November 2012


  • Grade Expectations
    Comparable outcomes were intended to guarantee fairness for students from one year to the next. Now, in light of this year's GCSE English debacle, they appear to have become a way of fixing 'grade inflation'. Sue Kirkham looks at where and why the policy went awry. More
  • A move to the middle
    Concerned about flatlining results, Abbeyfield School in Wiltshire has switched to a curriculum for 11-14 year-olds built around 'big ideas', encouraging students to explore the links between subjects – and to their own lives. David Nicholson explains the thinking. More
  • Social network
    Is participation in social media a time-wasting distraction or a not-tobe- missed opportunity to engage with parents and communities? Susie Kearley reports. More
  • Growing potential
    Schools spend billions employing teaching assistants (TAs) with little evidence that they make a difference to attainment. Sue Tate and Ben O’Toole explore the challenges schools face in realising the potential of their support staff. More
  • All systems Gove...
    Following the government reshuffle, Daniel Cremin looks at some of the key personnel changes and their potential policy implications and explores whether the return of David Laws will put the brakes on Michael Gove's radicalism. More
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Is participation in social media a time-wasting distraction or a not-tobe- missed opportunity to engage with parents and communities? Susie Kearley reports.

Social network

Social media has seen a surge in popularity in recent years. Initially, sites like Facebook and more recently Twitter were viewed as tools for personal communication but they – and others, such as YouTube, Google and Flickr – were quickly adopted as powerful channels for marketing and publicity by businesses and organisations keen to get their message out to the widest possible audience.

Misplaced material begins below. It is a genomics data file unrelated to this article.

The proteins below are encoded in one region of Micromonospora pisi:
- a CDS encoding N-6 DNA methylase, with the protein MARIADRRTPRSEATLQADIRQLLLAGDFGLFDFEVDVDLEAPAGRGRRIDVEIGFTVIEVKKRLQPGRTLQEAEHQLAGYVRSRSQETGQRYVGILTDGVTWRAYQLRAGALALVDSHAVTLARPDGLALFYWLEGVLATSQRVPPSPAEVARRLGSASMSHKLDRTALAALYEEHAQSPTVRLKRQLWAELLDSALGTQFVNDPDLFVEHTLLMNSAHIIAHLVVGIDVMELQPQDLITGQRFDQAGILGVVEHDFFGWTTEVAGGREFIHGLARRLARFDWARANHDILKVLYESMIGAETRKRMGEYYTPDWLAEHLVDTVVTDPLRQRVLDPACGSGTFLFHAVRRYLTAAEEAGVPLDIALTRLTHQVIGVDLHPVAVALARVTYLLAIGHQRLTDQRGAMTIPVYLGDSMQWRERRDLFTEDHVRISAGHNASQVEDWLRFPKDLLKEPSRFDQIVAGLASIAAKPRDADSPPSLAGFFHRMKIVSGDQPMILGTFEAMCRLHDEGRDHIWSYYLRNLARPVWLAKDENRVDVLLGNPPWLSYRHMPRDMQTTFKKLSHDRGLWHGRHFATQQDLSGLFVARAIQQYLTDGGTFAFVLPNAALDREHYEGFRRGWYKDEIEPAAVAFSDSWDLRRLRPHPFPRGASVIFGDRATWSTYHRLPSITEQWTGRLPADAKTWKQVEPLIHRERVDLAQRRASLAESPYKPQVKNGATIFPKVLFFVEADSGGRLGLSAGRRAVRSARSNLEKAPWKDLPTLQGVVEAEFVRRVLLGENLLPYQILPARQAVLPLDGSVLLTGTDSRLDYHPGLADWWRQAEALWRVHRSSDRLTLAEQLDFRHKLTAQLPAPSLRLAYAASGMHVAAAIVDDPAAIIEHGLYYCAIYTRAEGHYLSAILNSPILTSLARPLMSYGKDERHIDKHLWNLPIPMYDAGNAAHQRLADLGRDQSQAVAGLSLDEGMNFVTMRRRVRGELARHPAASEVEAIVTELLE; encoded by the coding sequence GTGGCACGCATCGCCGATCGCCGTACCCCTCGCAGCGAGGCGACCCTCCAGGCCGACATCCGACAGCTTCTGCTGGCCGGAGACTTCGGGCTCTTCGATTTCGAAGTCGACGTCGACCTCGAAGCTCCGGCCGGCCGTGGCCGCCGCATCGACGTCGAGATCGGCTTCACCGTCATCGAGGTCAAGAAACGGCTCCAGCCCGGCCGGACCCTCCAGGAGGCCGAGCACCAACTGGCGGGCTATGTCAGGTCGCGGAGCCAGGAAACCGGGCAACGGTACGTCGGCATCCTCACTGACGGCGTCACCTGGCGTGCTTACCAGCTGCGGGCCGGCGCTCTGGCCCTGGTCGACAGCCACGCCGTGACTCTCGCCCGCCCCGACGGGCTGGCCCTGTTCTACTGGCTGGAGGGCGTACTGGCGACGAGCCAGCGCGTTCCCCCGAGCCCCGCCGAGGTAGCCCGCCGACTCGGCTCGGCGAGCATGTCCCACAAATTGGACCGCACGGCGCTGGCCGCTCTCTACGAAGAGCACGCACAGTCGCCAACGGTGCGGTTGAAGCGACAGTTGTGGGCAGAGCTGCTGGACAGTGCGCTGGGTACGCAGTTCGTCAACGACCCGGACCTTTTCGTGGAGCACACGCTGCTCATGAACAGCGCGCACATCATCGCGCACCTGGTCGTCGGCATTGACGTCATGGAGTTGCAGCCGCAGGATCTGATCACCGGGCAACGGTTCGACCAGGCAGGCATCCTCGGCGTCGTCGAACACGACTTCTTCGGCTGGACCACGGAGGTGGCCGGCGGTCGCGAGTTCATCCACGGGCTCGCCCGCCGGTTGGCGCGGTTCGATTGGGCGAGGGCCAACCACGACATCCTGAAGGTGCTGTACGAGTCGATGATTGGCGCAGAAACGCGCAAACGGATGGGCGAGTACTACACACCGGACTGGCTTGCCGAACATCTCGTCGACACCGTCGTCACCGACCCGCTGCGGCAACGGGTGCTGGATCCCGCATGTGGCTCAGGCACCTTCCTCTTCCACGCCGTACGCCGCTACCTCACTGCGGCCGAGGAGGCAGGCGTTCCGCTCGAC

For schools and colleges, the explosion of social media use on smartphones, combined with its widening appeal across all age groups, presents an unprecedented opportunity to engage with their audience. The direct and interactive nature of social media makes it both cost-effective and powerful, providing the opportunity to communicate with parents, the wider community, and to some extent children and young people, sharing school/college successes and showcasing facilities.

True, engaging with social media can be time-consuming and can attract unwanted attention or even public criticism. Even so, for many, it is no longer a nice-to-have element of their promotional mix but an essential part of it.

"Social media presents us with a never before seen opportunity to engage with our audiences,” says Mark Blayney Stuart, head of research at the Chartered Institute of Marketing. “The reality is that the conversation is being had anyway and at the very least schools should be looking to be a quiet observer rather than avoiding it altogether. Invest in a little training for the right people and that will help you manage the risks while taking advantage of the benefits that social media can bring."

Immediacy is an advantage

ARK Schools is a charity and an academy operator that runs 11 academies including Burlington Danes, in west London. The school joined Twitter just over a year ago and has attracted more than 400 followers so far.

"We use our Twitter account mostly to promote school success stories, such as sporting events and concerts," says Stephen Adcock, assistant principal, who runs the school’s Twitter feed.

"One big advantage of Twitter is its immediacy. This year England footballer Daniel Sturridge popped into the school at lunchtime, pretty much unexpected. We tweeted a couple of pictures and the local newspaper took up the story the same day."

Twitter is also popular among students who seem “more eager to read our tweets than our newsletters or letters," he says.

"A few months ago, I was a judge in the school talent show. I didn't have much insight to offer each act so I invited the audience to tweet me their thoughts. Within seconds I had loads of tweets from students in the audience. It was the first time the school had encouraged the use of mobile phones and we had a lot of new followers after that – mostly students – whereas many of our early followers were educational bloggers.